Founded in 1743 as a small private academy, the University of Delaware has grown to become a significant state-assisted, privately governed establishment one that is designated as a Land, Sea and Space Grant institution by the US government.
With around 17,000 undergraduates and 4,000 graduate students, the university offers a wide range of programs through its seven colleges and links with over 70 research centres.
It offers 147 bachelor degrees, 119 masters, 54 doctorates, 15 dual graduate programmes and three associate programmes.
The main campus is situated in Newark and much of its architecture is influenced by Georgian design. The other four campuses can be found across the state in Wilmington, Dover, Georgetown and Lewes.
The library collection includes nearly three million books and bound periodicals as well as over 500,000 electronic books and journals. In addition to this, it is a depository for US government publications, meaning they are accessible to the public for free.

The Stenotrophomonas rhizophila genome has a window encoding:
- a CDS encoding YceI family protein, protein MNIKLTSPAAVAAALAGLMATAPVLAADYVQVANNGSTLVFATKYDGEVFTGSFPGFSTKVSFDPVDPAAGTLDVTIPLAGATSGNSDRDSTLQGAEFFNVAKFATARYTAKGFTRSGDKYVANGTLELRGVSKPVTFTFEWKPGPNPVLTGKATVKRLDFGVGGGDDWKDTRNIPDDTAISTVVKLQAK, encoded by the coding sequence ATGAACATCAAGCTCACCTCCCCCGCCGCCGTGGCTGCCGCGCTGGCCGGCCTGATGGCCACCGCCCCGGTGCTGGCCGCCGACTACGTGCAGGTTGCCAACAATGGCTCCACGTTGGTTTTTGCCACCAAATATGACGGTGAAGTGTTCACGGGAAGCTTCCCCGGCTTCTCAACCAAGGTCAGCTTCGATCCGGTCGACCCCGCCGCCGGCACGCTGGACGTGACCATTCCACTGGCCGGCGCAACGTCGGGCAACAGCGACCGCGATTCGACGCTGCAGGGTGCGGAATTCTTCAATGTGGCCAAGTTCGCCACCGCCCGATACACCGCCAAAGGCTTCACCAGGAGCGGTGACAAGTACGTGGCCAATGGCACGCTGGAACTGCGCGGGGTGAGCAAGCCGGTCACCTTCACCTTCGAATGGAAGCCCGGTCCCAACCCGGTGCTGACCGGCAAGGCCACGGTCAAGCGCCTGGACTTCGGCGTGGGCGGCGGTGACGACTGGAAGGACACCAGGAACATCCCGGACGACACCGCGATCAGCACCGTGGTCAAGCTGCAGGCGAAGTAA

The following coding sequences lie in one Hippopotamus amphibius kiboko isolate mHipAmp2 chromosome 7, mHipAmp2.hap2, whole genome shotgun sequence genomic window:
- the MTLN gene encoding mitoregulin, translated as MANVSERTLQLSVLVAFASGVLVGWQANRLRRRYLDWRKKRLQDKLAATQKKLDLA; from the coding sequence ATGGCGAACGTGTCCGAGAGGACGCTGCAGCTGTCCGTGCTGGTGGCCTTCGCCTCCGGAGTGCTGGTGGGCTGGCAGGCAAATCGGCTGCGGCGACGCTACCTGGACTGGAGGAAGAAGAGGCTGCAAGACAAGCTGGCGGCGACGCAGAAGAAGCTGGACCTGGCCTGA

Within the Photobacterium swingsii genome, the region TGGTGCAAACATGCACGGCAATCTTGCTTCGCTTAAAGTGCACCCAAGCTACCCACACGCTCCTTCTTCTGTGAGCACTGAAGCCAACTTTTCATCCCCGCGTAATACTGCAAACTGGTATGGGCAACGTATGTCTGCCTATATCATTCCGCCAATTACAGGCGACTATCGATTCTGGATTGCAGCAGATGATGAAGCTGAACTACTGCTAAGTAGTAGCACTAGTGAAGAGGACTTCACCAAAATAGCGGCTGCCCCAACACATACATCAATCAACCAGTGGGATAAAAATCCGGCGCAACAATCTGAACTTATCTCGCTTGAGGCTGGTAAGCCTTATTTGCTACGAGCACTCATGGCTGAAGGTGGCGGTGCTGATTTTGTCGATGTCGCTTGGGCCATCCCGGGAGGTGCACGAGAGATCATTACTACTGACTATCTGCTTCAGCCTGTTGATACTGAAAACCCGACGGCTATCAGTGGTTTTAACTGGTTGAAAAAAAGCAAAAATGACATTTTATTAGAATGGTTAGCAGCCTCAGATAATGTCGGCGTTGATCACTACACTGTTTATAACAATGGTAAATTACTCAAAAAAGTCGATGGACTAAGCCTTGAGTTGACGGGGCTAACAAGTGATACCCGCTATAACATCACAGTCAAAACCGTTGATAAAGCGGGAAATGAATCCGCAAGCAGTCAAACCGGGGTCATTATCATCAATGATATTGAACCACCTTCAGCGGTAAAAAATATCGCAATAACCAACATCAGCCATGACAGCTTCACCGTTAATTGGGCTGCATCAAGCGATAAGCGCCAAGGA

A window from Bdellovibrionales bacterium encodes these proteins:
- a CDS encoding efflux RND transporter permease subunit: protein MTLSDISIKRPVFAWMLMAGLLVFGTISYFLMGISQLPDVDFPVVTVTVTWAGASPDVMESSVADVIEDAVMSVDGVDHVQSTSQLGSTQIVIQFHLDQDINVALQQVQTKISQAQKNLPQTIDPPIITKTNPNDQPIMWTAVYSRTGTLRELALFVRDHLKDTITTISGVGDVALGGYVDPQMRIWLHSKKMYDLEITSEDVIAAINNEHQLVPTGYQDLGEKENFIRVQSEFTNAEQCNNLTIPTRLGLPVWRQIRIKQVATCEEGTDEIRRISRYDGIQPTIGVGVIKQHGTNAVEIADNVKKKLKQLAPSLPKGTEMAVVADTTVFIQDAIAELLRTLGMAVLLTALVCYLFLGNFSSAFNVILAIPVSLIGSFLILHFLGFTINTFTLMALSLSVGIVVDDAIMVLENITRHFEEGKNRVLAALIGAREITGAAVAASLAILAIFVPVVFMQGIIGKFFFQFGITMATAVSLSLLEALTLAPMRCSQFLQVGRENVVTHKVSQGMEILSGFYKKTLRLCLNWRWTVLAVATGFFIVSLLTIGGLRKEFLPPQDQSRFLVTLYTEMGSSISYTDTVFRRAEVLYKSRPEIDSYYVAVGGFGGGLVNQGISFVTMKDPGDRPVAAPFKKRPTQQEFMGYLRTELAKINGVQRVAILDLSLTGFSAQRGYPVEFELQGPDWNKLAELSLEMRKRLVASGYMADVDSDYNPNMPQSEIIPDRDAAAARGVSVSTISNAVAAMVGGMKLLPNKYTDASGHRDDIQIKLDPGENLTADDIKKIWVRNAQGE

Much to the benefit of its College of Earth, Ocean and Environment, the university has its own 146-foot vessel called the Hugh R. Sharp. Named after a previous trustee of the university who had a passion for marine studies, the research vessel is the most advanced in the US and can carry up to 20 scientists on coastal research cruises of up to 18 days.
Back on land, the university also has its own High Performance Figure Skating Centre where some of the best figure skaters in the world flock to train.
Included among its alumni are three signatories of the Declaration of Independence and one of the US Constitution, all from the university’s first intake. Today, its 160,000-strong alumni of ‘living Blue Hens’ (named after the university’s sports teams) include Nobel prize winners, Guggenheim and Fulbright fellows and members of various prominent scientific bodies such as the National Academy of Sciences.
The Carnegie Foundation has classified the University of Delaware as a research university.